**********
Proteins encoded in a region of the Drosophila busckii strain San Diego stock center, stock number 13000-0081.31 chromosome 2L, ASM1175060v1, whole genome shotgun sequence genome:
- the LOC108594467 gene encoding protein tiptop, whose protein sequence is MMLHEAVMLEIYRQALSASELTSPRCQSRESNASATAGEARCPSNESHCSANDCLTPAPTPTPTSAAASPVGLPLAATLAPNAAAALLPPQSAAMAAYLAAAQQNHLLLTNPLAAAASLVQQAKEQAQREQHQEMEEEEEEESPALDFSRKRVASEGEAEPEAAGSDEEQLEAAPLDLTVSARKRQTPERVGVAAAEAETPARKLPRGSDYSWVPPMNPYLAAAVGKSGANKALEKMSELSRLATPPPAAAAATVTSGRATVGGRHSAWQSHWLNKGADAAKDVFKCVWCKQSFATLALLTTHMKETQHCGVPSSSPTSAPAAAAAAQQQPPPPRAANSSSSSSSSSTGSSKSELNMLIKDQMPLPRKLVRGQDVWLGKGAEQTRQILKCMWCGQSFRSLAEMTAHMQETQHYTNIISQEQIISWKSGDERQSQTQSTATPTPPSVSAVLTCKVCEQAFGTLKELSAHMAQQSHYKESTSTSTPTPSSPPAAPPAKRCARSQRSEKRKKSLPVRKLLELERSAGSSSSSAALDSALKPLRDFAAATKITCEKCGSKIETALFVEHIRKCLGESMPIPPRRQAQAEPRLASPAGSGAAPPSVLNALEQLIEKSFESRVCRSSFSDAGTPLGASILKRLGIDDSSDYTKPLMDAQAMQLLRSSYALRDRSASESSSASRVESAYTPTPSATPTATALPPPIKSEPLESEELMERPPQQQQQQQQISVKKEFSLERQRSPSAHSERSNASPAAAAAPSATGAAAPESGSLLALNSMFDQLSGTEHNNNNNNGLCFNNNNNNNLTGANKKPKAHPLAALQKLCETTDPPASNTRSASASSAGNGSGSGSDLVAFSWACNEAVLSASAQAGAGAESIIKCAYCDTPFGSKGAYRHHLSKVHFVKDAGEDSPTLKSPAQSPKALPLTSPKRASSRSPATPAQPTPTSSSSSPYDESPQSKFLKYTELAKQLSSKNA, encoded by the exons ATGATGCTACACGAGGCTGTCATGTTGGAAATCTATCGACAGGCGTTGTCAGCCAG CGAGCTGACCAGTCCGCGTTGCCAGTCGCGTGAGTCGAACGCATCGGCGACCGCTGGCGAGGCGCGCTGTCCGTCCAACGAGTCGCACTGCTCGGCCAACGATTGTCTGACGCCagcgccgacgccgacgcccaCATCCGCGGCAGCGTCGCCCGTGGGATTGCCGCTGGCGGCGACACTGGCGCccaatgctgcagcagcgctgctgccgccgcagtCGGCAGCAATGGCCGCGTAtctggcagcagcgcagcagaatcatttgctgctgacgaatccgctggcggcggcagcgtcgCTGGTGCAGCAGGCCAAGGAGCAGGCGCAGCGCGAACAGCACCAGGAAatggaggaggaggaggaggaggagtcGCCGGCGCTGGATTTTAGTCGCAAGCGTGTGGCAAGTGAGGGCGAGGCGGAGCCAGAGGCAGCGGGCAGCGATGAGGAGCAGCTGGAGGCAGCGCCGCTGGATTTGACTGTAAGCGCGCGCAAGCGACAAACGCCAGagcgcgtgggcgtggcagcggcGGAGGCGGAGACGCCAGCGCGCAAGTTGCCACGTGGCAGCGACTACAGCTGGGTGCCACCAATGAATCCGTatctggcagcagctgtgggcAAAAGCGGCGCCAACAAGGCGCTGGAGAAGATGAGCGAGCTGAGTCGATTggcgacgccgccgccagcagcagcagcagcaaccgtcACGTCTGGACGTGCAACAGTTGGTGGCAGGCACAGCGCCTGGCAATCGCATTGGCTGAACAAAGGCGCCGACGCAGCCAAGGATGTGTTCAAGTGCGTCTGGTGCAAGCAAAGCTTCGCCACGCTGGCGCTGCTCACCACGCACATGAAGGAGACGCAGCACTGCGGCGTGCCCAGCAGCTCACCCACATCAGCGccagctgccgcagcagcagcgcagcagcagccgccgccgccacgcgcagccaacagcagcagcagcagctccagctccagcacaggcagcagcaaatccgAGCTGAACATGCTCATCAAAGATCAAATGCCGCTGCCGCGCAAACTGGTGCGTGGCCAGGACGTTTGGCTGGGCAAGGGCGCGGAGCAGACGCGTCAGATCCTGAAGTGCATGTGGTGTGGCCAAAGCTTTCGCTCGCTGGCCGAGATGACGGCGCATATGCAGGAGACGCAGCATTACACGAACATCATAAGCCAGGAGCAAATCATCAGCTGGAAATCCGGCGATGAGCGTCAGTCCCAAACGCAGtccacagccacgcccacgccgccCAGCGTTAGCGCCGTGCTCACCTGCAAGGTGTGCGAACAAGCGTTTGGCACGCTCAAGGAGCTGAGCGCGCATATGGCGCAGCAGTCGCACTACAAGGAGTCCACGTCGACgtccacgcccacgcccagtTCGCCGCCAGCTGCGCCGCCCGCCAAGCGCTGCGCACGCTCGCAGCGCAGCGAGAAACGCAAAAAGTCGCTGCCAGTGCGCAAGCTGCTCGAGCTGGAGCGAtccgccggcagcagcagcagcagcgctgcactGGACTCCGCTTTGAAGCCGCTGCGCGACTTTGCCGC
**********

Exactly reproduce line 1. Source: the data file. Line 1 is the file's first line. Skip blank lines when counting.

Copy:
Proteins encoded in a region of the Drosophila busckii strain San Diego stock center, stock number 13000-0081.31 chromosome 2L, ASM1175060v1, whole genome shotgun sequence genome: